It had become clear by 1969 that if a more rational approach to the school building programme were not adopted we would be faced with crisis after crisis in trying to cope within available resources. Measures to offset spiralling building costs had to be found but most of all building projects had to be assessed in the light of the overall proposals for a centre as well as the capacity of the centre to cater adequately for all children, whatever their intellectual capacity. The studies carried out indicated that large schools, that is, larger than had been customary in Ireland, were necessary if we were to cherish all our children equally in making options available to them in accordance with their capacities and needs. The development of schools— what might be termed multi-option schools—which might cater for such needs in Ireland, runs parallel with similar developments which are taking place the world over. It brought with it the need to re-examine the provision being made for secondary schools in every area of the country resulting in the compilation of a school network map showing every secondary school centre with its catchment area. It brought with it the need to re-examine the educational input into the planning of secondary schools so that the multi-option needs of schools might be provided for. This is being done on the basis of an educational worksheet on which each school authority, aided by officers of my Department, develops its own educational and organisational philosophy for its schools.
A heavy investment of capital resources is required and capital resources will always be scarce. You will be aware of current problems being encountered by our nearest neighbour in its school building programme and many other countries have similar problems. We must, I repeat must, rationalise our secondary school provision if we are to meet our needs within available resources. The expertise being developed in my Department, an expertise incidentally which is already being availed of by a number of other countries, will enable the best possible use to be made of resources but school authorities must be prepared to look at the overall position and not just their individual situation if real progress is to be made.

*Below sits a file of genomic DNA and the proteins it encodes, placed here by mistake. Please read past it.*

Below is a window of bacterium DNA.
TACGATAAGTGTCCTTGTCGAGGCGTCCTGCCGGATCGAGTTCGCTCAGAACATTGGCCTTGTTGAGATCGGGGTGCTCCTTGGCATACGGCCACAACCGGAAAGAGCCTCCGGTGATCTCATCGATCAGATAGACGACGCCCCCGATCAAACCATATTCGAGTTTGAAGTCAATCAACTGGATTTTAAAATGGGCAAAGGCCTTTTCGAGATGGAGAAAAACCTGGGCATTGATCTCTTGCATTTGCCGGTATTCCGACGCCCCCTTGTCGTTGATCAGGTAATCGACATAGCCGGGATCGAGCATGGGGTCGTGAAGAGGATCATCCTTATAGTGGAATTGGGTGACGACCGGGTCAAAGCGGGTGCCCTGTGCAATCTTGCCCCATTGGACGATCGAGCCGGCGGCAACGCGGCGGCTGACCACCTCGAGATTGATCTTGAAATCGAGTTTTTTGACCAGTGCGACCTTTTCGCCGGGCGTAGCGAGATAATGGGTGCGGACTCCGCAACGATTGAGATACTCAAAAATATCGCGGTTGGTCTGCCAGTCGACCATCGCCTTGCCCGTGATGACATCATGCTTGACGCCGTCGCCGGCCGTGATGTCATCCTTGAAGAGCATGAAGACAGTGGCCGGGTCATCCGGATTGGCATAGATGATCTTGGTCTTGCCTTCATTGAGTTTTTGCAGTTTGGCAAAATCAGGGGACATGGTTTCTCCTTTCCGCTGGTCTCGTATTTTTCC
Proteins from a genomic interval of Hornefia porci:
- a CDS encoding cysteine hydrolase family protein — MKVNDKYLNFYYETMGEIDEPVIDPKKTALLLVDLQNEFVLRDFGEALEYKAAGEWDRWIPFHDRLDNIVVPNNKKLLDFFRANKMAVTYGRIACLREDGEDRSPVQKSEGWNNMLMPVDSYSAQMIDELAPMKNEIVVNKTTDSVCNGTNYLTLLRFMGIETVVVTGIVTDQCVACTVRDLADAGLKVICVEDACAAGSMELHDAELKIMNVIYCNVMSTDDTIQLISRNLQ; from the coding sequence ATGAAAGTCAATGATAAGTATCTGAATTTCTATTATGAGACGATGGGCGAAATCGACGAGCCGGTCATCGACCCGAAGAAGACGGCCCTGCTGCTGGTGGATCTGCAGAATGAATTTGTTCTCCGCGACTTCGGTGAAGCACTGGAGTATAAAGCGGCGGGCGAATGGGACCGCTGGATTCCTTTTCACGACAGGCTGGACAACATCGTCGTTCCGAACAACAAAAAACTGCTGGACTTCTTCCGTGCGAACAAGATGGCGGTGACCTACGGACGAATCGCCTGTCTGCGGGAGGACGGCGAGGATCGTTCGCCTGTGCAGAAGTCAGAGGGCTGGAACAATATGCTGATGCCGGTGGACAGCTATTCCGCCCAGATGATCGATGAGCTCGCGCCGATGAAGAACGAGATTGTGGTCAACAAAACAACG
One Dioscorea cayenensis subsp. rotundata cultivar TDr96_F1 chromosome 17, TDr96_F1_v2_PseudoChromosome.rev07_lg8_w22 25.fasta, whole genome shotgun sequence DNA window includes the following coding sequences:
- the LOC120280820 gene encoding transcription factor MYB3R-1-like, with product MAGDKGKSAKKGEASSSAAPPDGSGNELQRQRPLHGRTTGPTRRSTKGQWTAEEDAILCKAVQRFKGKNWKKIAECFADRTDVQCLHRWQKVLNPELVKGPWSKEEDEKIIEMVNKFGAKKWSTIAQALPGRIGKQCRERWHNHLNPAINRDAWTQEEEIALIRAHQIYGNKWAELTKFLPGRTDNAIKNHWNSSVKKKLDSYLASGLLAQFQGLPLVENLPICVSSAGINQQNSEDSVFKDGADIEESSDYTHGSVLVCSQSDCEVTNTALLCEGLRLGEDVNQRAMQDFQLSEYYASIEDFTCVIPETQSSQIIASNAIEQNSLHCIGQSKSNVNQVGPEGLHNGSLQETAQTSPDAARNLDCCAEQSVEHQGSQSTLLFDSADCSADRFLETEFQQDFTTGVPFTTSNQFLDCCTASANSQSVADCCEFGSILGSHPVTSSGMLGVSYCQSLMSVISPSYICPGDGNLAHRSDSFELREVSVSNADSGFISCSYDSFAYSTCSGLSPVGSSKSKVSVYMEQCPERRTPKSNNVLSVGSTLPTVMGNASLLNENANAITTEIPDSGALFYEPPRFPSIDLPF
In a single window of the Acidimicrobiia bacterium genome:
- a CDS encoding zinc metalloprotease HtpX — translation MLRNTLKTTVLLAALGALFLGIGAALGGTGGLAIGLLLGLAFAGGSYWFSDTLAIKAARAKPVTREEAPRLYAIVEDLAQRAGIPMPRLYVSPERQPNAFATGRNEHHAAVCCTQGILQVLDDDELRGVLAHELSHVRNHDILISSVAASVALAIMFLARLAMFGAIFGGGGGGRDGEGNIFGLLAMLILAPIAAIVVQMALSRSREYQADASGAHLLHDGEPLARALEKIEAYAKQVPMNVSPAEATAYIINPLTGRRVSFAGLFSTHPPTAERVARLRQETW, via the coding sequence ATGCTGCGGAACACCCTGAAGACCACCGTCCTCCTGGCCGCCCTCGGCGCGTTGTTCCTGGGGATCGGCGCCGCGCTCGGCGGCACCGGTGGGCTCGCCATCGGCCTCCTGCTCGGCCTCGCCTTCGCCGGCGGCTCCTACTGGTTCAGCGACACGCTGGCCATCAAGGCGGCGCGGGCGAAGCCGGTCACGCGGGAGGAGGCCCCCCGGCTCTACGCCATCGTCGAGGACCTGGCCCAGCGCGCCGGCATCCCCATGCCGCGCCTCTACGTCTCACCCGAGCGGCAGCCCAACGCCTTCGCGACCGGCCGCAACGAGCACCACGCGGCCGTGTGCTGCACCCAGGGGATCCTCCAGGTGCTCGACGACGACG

On the subject of adult education I propose for the present to be brief. The whole question of requirements and the provision of facilities in this very important sector of our education system has been under examination for some time by a special committee. This committee have already furnished an interim report and I understand that their final report will be presented to me before the end of the current year. I will be undertaking a thorough study of the committee's findings and proposals with a view to making recommendations to the Government on the future pattern of adult education provision. I feel, therefore, that to go more deeply into the question of this important aspect of education at this stage would be to risk prejudicing important issues. This is a risk I prefer not to run.
I turn now to the Vote for Higher Education. Before proceeding to deal with it, I wish to invite the attention of the House to certain important changes which have been made in the format of the Vote for 1973-74 as compared with previous years. These have become necessary in consequence of the provisions of the Higher Education Authority Act, 1971. The Act came into operation on 15th May, 1972, and the current financial year is accordingly the first year in respect of which it has been practicable to give effect to the provisions of the Act under which the Higher Education Authority replaces my Department as the immediate source of funds voted by the Oireachtas for institutions of higher education which come within the Authority's ambit.